There are a couple of flashbacks. The one about the destruction of Gallifrey borrows some of the prose from The Ancestor Cell (with permission, the copyright page explains, of the original authors) and would then lend some to Lance’s Tenth Doctor novel The Eyeless on the notorious page 46. As he says on his blog “You’ll know it when you see it and you might even think ‘I can’t believe he got away with that’.” I didn’t then, but now I can see it’s direct from here, I doubly can’t believe it. It confirms The Eyeless to be a direct sequel to the story arc in the EDAs, and Parkin putting into narrative his Ahistory beliefs. Since it was the best novel of that year and you could still read it, I’m not going to explain how. But still …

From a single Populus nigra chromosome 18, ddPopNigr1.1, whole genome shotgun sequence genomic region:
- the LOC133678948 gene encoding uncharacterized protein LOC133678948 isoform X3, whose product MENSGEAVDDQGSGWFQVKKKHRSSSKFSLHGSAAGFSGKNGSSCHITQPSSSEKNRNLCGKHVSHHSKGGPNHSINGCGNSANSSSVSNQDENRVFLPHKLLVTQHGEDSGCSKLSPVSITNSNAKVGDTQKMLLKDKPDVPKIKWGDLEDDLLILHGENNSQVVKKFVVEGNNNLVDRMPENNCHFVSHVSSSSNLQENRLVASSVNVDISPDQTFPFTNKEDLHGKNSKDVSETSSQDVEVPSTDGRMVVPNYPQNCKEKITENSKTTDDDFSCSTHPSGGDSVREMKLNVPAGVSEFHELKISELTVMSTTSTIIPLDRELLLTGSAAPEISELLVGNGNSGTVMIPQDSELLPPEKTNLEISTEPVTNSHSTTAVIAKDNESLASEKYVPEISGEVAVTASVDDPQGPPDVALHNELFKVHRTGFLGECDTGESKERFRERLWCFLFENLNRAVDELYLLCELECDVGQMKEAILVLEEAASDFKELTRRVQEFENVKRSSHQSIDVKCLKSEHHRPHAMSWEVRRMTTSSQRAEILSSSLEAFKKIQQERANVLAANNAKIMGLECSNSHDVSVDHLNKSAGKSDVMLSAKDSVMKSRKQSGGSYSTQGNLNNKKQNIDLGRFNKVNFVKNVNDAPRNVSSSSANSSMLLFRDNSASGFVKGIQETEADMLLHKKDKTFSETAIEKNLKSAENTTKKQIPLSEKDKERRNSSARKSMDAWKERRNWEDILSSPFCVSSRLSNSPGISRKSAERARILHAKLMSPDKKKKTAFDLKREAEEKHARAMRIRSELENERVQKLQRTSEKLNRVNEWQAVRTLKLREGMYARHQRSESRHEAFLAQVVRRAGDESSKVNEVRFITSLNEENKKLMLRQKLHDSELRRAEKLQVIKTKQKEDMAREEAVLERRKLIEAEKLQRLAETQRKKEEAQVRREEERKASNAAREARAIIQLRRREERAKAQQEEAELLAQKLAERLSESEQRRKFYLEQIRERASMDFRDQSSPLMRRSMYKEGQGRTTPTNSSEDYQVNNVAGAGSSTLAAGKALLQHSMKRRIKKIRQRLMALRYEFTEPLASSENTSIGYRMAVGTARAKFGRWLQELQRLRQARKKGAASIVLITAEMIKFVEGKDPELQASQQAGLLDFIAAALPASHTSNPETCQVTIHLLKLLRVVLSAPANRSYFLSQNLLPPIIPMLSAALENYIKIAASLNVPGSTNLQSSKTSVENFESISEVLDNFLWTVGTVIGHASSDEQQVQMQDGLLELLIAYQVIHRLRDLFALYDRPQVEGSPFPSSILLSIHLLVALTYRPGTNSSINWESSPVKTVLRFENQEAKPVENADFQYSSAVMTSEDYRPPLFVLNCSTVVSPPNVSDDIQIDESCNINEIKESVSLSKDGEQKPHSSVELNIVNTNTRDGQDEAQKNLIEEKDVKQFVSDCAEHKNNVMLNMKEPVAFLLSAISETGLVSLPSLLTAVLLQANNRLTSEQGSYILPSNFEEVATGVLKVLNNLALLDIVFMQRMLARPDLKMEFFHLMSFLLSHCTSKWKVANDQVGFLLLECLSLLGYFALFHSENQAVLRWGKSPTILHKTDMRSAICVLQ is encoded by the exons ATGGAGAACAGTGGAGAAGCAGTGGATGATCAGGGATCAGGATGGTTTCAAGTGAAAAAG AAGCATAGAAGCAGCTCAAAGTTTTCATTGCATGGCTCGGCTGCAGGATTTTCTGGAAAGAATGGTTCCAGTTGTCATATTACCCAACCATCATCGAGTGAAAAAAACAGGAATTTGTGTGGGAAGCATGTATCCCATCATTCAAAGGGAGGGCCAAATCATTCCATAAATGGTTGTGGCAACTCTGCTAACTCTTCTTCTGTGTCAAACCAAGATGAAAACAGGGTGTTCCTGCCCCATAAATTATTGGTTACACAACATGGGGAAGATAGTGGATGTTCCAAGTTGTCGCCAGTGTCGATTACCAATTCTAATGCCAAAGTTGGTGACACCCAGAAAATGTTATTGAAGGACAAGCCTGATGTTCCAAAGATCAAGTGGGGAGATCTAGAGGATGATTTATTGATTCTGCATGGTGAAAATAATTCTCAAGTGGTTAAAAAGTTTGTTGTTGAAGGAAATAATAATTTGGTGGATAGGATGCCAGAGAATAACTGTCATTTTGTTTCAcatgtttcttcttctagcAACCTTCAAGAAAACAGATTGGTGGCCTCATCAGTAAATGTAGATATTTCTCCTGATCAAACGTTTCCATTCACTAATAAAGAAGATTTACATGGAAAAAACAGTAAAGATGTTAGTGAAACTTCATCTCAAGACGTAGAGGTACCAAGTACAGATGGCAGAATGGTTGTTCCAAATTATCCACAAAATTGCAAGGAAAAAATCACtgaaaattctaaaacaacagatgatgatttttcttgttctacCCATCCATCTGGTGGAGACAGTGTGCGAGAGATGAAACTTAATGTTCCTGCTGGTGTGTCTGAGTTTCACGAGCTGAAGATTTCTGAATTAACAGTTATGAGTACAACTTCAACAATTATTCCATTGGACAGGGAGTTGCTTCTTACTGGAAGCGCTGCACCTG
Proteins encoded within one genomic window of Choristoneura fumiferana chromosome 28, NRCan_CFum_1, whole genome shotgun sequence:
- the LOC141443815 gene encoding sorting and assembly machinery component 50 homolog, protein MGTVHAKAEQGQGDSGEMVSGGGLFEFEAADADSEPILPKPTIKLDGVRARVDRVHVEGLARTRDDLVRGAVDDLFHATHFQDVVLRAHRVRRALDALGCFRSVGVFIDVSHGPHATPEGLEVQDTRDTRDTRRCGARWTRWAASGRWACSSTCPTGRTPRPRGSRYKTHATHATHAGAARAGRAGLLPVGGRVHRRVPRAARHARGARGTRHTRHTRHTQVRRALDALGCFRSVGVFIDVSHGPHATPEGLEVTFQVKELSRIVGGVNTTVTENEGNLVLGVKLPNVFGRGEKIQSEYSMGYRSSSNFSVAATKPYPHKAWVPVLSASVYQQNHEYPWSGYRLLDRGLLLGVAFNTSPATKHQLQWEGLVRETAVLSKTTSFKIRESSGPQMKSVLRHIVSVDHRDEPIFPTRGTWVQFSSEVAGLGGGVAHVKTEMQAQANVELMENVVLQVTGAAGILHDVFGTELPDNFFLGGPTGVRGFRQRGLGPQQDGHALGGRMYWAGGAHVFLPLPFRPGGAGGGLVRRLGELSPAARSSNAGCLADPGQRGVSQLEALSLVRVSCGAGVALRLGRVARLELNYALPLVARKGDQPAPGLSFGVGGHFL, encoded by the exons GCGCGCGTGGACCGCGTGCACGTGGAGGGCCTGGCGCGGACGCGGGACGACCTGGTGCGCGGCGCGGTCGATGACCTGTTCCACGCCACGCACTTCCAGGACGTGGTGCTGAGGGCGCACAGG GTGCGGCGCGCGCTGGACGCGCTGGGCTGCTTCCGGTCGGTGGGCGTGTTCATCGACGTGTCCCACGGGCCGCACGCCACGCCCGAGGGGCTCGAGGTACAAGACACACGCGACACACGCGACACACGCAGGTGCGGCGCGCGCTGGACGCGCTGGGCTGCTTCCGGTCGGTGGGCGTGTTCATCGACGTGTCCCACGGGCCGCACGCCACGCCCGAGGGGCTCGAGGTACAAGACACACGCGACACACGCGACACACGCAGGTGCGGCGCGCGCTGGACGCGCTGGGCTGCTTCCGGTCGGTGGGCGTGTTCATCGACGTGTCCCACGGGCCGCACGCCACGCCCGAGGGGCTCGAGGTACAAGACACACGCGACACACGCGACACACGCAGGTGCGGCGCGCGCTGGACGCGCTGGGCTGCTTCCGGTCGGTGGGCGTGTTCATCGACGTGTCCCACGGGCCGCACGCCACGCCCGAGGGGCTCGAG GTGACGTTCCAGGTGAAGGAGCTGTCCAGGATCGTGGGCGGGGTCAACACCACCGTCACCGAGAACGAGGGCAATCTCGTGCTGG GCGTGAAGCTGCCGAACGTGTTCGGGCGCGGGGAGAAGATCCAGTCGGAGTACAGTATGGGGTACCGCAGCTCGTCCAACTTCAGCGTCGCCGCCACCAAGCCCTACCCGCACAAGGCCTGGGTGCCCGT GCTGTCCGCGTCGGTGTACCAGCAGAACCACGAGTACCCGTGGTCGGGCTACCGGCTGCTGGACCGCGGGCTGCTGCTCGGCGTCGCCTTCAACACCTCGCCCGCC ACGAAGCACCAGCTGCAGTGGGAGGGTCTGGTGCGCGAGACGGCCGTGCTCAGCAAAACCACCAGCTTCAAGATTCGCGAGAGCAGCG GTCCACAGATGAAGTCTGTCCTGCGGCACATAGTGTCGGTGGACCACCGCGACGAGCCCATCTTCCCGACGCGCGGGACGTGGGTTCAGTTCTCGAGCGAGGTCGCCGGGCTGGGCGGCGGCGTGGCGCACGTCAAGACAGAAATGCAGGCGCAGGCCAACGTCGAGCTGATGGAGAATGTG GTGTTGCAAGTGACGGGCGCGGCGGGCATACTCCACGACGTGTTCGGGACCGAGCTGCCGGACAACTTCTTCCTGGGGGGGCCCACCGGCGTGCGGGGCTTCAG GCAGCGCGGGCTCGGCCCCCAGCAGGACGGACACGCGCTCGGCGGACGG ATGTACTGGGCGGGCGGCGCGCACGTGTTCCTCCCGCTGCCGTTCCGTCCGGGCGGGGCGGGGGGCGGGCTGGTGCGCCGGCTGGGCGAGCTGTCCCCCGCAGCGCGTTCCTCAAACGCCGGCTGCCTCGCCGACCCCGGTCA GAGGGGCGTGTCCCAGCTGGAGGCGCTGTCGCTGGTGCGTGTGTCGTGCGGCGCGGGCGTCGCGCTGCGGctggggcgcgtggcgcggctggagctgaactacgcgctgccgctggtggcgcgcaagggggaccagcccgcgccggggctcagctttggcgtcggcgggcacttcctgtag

Another is flashback to during Father Time, and a small adventure for the Earth-arc Doctor and Miranda which glances ahead to School Reunion and The Sarah Jane Adventures in tone, children and their mental capacity being utilised as part of an invasion plan via mobile phones. It’s to introduce the nurse, Marnal’s companion, and to remind us the Doctor doesn’t always remember the people he saves even if he changes their lives or ruins them by opening a window into something extraordinary only to shut it again when he goes. In some respects, Rachel is a proto-Amy, in truth the Doctor does stay with her. She rationally re-enters her mundane existence until Marnal turns up and cracks the window open again for her.